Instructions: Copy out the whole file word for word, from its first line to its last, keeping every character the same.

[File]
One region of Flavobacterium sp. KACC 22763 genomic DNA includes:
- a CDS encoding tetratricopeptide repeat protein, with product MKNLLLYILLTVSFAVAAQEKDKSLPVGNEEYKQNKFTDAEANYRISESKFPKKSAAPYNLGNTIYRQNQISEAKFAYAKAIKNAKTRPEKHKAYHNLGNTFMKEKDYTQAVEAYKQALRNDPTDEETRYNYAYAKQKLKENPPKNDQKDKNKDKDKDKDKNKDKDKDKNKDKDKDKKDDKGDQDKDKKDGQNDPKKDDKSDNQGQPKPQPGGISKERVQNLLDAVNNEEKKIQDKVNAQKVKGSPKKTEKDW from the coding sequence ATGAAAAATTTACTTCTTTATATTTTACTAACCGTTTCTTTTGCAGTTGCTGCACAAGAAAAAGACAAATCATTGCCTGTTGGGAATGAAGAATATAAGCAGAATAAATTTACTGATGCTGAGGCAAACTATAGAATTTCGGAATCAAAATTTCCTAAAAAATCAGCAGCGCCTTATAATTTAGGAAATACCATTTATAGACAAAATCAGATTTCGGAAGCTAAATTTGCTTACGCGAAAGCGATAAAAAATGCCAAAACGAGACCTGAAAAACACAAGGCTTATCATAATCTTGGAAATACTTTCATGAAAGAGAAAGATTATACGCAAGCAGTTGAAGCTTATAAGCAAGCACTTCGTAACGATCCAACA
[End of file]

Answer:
One region of Flavobacterium sp. KACC 22763 genomic DNA includes:
- a CDS encoding tetratricopeptide repeat protein, with product MKNLLLYILLTVSFAVAAQEKDKSLPVGNEEYKQNKFTDAEANYRISESKFPKKSAAPYNLGNTIYRQNQISEAKFAYAKAIKNAKTRPEKHKAYHNLGNTFMKEKDYTQAVEAYKQALRNDPTDEETRYNYAYAKQKLKENPPKNDQKDKNKDKDKDKDKNKDKDKDKNKDKDKDKKDDKGDQDKDKKDGQNDPKKDDKSDNQGQPKPQPGGISKERVQNLLDAVNNEEKKIQDKVNAQKVKGSPKKTEKDW from the coding sequence ATGAAAAATTTACTTCTTTATATTTTACTAACCGTTTCTTTTGCAGTTGCTGCACAAGAAAAAGACAAATCATTGCCTGTTGGGAATGAAGAATATAAGCAGAATAAATTTACTGATGCTGAGGCAAACTATAGAATTTCGGAATCAAAATTTCCTAAAAAATCAGCAGCGCCTTATAATTTAGGAAATACCATTTATAGACAAAATCAGATTTCGGAAGCTAAATTTGCTTACGCGAAAGCGATAAAAAATGCCAAAACGAGACCTGAAAAACACAAGGCTTATCATAATCTTGGAAATACTTTCATGAAAGAGAAAGATTATACGCAAGCAGTTGAAGCTTATAAGCAAGCACTTCGTAACGATCCAACA